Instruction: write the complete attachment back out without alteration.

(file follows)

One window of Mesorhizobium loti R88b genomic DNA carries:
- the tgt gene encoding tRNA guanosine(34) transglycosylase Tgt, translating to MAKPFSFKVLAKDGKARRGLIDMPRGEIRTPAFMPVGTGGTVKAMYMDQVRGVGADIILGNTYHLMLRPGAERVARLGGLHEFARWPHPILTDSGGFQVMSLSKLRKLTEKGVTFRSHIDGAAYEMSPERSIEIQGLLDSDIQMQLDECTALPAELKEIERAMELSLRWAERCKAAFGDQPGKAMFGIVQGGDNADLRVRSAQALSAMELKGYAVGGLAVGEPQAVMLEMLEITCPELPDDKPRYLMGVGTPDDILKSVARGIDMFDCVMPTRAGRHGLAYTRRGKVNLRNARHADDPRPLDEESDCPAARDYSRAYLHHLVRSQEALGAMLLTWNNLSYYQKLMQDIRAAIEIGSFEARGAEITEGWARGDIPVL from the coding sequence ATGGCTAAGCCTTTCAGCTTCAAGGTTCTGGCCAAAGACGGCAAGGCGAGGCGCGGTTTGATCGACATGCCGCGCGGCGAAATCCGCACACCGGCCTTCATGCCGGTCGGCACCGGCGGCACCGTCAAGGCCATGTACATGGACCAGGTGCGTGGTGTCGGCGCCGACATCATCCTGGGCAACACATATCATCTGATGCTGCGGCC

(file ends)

One window of Mesorhizobium loti R88b genomic DNA carries:
- the tgt gene encoding tRNA guanosine(34) transglycosylase Tgt, translating to MAKPFSFKVLAKDGKARRGLIDMPRGEIRTPAFMPVGTGGTVKAMYMDQVRGVGADIILGNTYHLMLRPGAERVARLGGLHEFARWPHPILTDSGGFQVMSLSKLRKLTEKGVTFRSHIDGAAYEMSPERSIEIQGLLDSDIQMQLDECTALPAELKEIERAMELSLRWAERCKAAFGDQPGKAMFGIVQGGDNADLRVRSAQALSAMELKGYAVGGLAVGEPQAVMLEMLEITCPELPDDKPRYLMGVGTPDDILKSVARGIDMFDCVMPTRAGRHGLAYTRRGKVNLRNARHADDPRPLDEESDCPAARDYSRAYLHHLVRSQEALGAMLLTWNNLSYYQKLMQDIRAAIEIGSFEARGAEITEGWARGDIPVL from the coding sequence ATGGCTAAGCCTTTCAGCTTCAAGGTTCTGGCCAAAGACGGCAAGGCGAGGCGCGGTTTGATCGACATGCCGCGCGGCGAAATCCGCACACCGGCCTTCATGCCGGTCGGCACCGGCGGCACCGTCAAGGCCATGTACATGGACCAGGTGCGTGGTGTCGGCGCCGACATCATCCTGGGCAACACATATCATCTGATGCTGCGGCC